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Photo: Michele Eve Sandberg/AFP/Getty Images

The risk of wildfires in California prompted what may be the largest deliberate power cut in U.S. history. The growing frequency of such precautions could incentivize residential and commercial customers to turn to on-site power generation.

Why it matters: Such a shift could mean a boon for solar energy systems, but also a comeback for gas-powered generators in areas bearing the brunt of extreme dry weather exacerbated by climate change.

What's happening: The fires and power cuts are intertwined due to a complicated mix of factors, including ineffective management by energy companies, insufficient regulatory oversight, climate change, poor urban planning and suburban sprawl.

  • As PG&E considers power cuts over the next decade, people and businesses in California are looking at alternatives, whether solar and storage systems or more “traditional” generators that run on gasoline, diesel, liquid propane or natural gas.

Between the lines: Gas-powered generators are priced at roughly $100 per kilowatt, making them a relatively affordable, and easy-to-source, fallback.

  • Many also have multiple fuel options, making them resilient to shortages or price fluctuations.
  • Solar energy systems might also get a boost from power cuts, but the upfront costs of a solar system (especially with battery storage) can be significantly higher than those of a generator.

What to watch: Because a solar energy system requires no fuel, the equipment's lifetime cost is lower than a generator's.

  • However, the upfront cost of a solar energy system could still be more than most people or businesses are able or willing to cover when facing imminent power cuts.

Morgan Bazilian is a professor of public policy and director of the Payne Institute at Colorado School of Mines.

Go deeper

Updated 6 hours ago - World

Mexican President López Obrador tests positive for coronavirus

Mexico's President Andrés Manuel López Obrador during a press conference at National Palace in Mexico City, Mexico, on Wednesday. Photo: Ismael Rosas/Eyepix Group/Barcroft Media via Getty Images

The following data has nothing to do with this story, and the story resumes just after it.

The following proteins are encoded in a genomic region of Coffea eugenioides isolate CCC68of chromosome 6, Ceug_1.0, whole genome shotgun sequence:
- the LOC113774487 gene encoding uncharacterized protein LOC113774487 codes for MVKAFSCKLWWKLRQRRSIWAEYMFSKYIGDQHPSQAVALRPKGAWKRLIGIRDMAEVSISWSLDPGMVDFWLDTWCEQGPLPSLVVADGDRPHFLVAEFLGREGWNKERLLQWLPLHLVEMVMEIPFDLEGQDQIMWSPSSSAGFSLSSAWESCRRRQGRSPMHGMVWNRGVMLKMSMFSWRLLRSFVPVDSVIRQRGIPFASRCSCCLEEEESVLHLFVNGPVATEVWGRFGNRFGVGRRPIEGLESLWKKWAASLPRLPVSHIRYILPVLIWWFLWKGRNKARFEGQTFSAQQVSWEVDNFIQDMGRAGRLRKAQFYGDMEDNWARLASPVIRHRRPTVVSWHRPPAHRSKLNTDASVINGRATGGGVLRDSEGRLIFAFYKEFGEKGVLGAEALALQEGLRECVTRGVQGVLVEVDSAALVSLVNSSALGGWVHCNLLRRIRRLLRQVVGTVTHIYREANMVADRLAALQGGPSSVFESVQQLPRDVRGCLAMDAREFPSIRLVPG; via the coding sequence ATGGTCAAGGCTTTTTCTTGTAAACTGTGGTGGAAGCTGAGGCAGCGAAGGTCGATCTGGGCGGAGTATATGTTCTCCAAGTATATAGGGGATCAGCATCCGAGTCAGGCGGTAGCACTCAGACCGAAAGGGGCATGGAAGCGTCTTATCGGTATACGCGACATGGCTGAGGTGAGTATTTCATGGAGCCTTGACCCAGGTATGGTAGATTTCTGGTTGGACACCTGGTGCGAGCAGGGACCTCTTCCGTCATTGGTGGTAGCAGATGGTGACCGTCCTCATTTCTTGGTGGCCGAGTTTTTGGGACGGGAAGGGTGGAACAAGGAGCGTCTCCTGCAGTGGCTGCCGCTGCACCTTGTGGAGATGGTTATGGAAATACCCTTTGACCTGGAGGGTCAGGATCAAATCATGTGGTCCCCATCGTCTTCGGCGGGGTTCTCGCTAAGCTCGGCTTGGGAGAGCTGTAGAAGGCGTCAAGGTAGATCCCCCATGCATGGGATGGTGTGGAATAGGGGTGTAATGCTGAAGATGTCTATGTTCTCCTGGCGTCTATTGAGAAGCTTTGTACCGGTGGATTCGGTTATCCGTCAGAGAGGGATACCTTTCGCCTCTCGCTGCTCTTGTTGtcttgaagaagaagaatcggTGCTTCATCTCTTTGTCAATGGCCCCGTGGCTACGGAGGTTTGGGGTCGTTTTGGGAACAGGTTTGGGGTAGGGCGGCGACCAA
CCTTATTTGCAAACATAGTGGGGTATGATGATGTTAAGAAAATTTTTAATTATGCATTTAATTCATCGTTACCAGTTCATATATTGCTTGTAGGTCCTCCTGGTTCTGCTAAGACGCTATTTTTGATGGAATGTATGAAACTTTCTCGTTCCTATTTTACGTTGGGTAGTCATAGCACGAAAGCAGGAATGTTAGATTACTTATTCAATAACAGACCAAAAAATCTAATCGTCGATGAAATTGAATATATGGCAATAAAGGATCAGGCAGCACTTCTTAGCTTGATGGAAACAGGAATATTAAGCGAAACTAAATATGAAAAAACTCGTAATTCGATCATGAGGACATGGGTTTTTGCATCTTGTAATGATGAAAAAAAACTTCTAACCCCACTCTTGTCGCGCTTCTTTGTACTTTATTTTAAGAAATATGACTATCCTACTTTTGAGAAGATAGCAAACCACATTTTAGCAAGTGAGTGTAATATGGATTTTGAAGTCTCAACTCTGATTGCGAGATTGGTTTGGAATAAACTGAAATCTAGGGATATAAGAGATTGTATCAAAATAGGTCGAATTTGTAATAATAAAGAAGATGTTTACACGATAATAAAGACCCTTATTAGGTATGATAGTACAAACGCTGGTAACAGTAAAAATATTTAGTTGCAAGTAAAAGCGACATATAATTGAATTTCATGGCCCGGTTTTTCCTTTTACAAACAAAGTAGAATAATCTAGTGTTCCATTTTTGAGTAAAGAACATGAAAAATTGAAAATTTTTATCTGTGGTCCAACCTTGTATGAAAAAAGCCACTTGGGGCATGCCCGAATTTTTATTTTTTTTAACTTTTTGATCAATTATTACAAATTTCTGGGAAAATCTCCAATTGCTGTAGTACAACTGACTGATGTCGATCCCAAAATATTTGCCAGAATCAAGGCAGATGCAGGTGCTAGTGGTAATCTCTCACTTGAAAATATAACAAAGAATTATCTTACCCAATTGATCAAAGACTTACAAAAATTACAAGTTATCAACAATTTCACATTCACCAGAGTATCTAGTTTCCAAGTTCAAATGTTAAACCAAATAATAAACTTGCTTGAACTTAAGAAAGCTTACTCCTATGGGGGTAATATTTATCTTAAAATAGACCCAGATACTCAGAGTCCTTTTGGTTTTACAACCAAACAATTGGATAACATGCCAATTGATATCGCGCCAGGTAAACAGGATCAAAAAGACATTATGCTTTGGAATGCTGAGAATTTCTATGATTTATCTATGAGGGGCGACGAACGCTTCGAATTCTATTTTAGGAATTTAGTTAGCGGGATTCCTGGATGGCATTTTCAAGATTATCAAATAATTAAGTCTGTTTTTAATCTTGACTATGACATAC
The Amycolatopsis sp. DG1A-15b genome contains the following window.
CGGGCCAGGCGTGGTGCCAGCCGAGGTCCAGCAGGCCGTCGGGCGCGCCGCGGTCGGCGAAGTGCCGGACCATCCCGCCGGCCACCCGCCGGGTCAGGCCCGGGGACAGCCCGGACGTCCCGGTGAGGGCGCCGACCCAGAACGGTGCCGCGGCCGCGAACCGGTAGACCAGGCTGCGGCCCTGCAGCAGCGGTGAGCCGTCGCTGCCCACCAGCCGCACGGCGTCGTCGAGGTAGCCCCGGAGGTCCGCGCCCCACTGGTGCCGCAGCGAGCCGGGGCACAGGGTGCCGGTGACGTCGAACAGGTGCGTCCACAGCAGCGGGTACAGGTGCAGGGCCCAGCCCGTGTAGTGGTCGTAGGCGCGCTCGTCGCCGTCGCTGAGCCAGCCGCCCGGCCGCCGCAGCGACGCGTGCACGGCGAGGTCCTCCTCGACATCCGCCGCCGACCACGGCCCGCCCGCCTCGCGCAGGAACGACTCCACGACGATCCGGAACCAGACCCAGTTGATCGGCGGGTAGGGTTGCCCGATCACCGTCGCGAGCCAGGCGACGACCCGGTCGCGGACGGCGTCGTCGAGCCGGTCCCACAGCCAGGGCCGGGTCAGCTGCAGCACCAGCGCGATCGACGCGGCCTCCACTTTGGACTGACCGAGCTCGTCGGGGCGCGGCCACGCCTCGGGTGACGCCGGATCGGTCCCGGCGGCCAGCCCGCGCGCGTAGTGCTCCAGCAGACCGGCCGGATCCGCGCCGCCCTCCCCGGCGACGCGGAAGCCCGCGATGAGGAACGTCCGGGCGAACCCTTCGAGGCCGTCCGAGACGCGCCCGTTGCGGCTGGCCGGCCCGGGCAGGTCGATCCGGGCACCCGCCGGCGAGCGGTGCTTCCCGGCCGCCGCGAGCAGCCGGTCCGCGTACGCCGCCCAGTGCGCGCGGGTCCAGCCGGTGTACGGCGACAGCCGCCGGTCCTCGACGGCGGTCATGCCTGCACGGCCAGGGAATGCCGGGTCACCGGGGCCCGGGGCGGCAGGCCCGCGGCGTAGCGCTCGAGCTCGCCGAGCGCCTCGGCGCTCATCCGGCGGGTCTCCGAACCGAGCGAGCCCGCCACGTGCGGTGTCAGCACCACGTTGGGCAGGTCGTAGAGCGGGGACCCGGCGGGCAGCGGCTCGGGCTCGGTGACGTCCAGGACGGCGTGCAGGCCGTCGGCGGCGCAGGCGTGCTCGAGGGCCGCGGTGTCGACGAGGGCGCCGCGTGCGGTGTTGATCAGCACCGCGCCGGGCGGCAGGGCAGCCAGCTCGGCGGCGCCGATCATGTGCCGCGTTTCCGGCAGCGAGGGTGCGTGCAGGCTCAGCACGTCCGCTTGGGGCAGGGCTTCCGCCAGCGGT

Mexican President Andrés Manuel López Obrador announced Sunday evening that he's tested positive for COVID-19.

Driving the news: López Obrador tweeted that he has mild symptoms and is receiving medical treatment. "As always, I am optimistic," he added. "We will all move forward."

6 hours ago - Politics & Policy

Sarah Huckabee Sanders to run for governor of Arkansas

Sarah Huckabee Sanders at FOX News' studios in New York City in 2019. Photo: Steven Ferdman/Getty Images

Former White House press secretary Sarah Huckabee Sanders will announce Monday that she's running for governor of Arkansas.

The big picture: Sanders was touted as a contender after it was announced she was leaving the Trump administration in June 2019. Then-President Trump tweeted he hoped she would run for governor, adding "she would be fantastic." Sanders is "seen as leader in the polls" in the Republican state, notes the Washington Post's Josh Dawsey, who first reported the news.

Coronavirus has inflamed global inequality

Illustration: Aïda Amer/Axios

History will likely remember the pandemic as the "first time since records began that inequality rose in virtually every country on earth at the same time." That's the verdict from Oxfam's inequality report covering the year 2020 — a terrible year that hit the poorest, hardest across the planet.

Why it matters: The world's poorest were already in a race against time, facing down an existential risk in the form of global climate change. The coronavirus pandemic could set global poverty reduction back as much as a full decade, according to the World Bank.

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